John Herbert

They were both shocked when the letter arrived, the stationery matt and generous, unlike the crabbed hand it bore. The pages, when Róisín opened it, gave off the stale reek of cigarette smoke. ‘Who’s it from?’ Sheila asked rubbing her hair with a towel. ‘Only Guillame Le - fecking - Quennec,’ Róisín said with a grin. ‘Says he’d love to come and read at Peninsula next month from his new book.’

Issue 20

Passing Silent Messages

Susan Dashiell

Miss Dinuzzio and I sat catty-corner in snug armchairs with three stacked nesting tables between us. She removed the glass bowl from the tabletop tattooed with faded cup rings. “Do you have any questions?” “Nope. I think I’m okay.” The job was straightforward. I would step in as Mother’s companion, so Miss Dinuzzio could teach her Saturday morning piano lessons in peace.

Issue 20

Numbered Days

Diane Botnick

1942. A baby girl is born inside a war. From one unfriendly womb to another she goes. It’s like living in a fishbowl: the view is panoramic but the glass won’t give. So it’s she who must. Learning this takes time. It happens in winter, this birth, this unlikely, uncelebrated event. A winter that so efficiently brands her with its cold, she is never not cold again. So cold that of all the things she might wish to do over, chief among them is to have been born in summer. It happens in Auschwitz, this birth.

Issue 20

Number 12 rue Sainte-Catherine

Roberta Gates

The weather is cold and sleety when André Deutsch picks up his briefcase full of cash and heads for the UGIF office. Mondays are always a trial for him. On those days (allotment days) he has to lug up to 30,000 francs through Old Lyon with its medieval streets and narrow soot-stained buildings. André has never been especially brave (he was a yeshiva boy, an easy target for the roughnecks in his town of Borsec), but walking alone through this part of the city has never been safe. There are simply too many traboules.

Issue 20


Wendy Tatlonghari Burg

So that was it; her sister was dying. Riza received the call this morning from her niece in D.C. She was expected to go to Manila. Her daughter Melanie was already there, sleeping on a cot in the hospital room. Riza shut her eyes tight and rubbed her forehead with her fingers. She searched her mind for a reason to stay. What could she tell them?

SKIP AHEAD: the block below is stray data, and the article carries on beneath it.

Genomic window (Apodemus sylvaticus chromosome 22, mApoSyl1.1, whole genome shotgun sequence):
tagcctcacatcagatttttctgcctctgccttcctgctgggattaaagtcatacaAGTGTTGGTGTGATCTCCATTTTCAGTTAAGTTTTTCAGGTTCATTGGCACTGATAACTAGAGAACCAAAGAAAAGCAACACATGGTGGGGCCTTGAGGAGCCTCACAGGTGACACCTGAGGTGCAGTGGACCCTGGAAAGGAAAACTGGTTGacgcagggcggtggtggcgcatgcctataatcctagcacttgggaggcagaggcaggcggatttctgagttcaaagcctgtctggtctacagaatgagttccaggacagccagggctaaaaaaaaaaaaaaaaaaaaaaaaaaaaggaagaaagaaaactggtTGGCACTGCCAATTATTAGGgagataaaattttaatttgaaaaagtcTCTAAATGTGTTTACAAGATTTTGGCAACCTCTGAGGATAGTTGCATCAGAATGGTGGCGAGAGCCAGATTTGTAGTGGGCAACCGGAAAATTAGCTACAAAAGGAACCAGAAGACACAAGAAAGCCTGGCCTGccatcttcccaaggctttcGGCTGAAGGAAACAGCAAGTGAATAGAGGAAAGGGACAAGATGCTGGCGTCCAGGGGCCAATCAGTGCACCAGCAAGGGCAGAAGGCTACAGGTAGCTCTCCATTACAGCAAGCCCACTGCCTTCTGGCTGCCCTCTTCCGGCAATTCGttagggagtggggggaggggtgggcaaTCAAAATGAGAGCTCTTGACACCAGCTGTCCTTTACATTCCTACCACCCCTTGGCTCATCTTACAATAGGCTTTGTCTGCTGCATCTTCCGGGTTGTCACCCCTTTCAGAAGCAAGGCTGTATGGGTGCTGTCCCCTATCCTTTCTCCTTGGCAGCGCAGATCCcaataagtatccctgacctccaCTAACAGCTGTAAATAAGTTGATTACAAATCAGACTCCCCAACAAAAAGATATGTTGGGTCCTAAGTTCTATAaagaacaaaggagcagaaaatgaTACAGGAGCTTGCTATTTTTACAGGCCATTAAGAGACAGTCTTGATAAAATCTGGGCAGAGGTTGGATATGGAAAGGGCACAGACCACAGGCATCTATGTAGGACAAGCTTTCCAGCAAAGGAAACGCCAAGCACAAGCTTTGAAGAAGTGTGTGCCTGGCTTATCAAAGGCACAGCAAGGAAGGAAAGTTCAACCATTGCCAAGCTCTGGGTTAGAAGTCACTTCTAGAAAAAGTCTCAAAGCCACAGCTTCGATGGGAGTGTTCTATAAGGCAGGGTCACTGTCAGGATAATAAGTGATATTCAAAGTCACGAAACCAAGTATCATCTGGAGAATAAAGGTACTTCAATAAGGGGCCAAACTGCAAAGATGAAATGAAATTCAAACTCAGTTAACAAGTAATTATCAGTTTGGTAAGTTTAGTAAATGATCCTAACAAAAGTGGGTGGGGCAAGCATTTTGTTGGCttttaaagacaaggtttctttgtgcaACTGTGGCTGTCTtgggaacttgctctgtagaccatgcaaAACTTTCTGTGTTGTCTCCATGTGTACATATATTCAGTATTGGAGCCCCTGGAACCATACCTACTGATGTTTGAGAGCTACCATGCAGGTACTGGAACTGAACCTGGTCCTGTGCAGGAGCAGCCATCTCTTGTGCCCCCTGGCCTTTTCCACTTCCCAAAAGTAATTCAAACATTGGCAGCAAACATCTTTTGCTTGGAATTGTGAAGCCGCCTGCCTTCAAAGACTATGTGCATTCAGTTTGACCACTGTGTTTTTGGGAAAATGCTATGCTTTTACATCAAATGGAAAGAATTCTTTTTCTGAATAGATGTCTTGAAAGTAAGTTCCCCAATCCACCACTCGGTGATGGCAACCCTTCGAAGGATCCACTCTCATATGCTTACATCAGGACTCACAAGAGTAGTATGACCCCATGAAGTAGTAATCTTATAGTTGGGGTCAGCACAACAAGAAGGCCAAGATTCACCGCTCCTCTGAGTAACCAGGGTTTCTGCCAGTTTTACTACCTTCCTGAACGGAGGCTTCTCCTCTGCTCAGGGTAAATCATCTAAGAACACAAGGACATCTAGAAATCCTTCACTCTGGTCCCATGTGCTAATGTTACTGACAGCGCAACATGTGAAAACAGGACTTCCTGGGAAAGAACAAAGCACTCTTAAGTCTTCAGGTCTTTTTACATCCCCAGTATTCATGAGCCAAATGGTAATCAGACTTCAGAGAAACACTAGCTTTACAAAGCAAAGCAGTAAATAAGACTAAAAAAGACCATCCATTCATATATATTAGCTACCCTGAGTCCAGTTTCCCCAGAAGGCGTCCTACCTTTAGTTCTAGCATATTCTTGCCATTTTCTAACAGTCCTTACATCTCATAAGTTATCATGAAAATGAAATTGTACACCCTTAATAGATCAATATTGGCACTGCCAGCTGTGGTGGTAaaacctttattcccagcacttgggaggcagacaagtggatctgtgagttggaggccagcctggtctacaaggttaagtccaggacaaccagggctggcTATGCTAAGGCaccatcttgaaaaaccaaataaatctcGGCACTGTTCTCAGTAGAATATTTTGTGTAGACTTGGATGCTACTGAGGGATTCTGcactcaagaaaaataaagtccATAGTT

Issue 20

death, at work

Nicholas Eveneshen

“Well then, Andrew, ought we to start with the basics? Please, take a seat.” I had never met Bill from Fleet Safety before, but his presence disturbed me. The main office door to our left was closed, the thin light at the bottom barely visible. Bill had spread out his documents on the table before us and now sat with his hands folded, expectant. Steam rose out of the cup beside him. His suit was as black as the coffee he drank.

Issue 20

Controlled Burn

Julie Sellers

The ranchers in the Flint Hills called it a controlled burn, insinuating that with sufficient intention they could master the elements. But Rebecca knew better—an unexpected change of the wind, a jumped fireguard, the barest instant of carelessness, and the ravenous pasture fires set in the region each spring could reduce such smugness to nothing but ashes. Her earliest memory was of fire; her earliest loss was to fire; fire had forged her, for better or worse, into the person she was.

Issue 20

carlos montoya

John Paul Jaramillo

Summary: The titular character is faced with a reversal of fortune in almost every way: he loses a steady job, faces illness and disability, fails in his new marriage, and is betrayed by his closest compadre. He must confront his years of terrible parenting decisions and broken family ties after he is compelled to leave the green valley of San Luis, living as an outcast in the “steel city” of Huerfano, Colorado.

Issue 20


John Bersin

At the end of an appropriate period of polite applause, Ryne Blades touched the knot of his tie, adjusted the microphone, and put on his reading glasses. He paused briefly to look out over the assembled freshmen in the campus theater. This was his biggest speech of the year.

Issue 20

A Matter of Touch

M. Betsy Smith

I stare at my cell phone in a sick state of disbelief. I had missed Justin’s one call. He left a message that I play again, hoping it's not real. "Mom, how did I get here?" I hit stop unable to listen to it in its entirety. "I don't know," I whispered. I'm not sure I can do this anymore, being privy to his suffering and the hell he lives in. It's too hard. But I am the one he needs; the one he reaches out to, his mother. I know that if I abandon him he won't survive.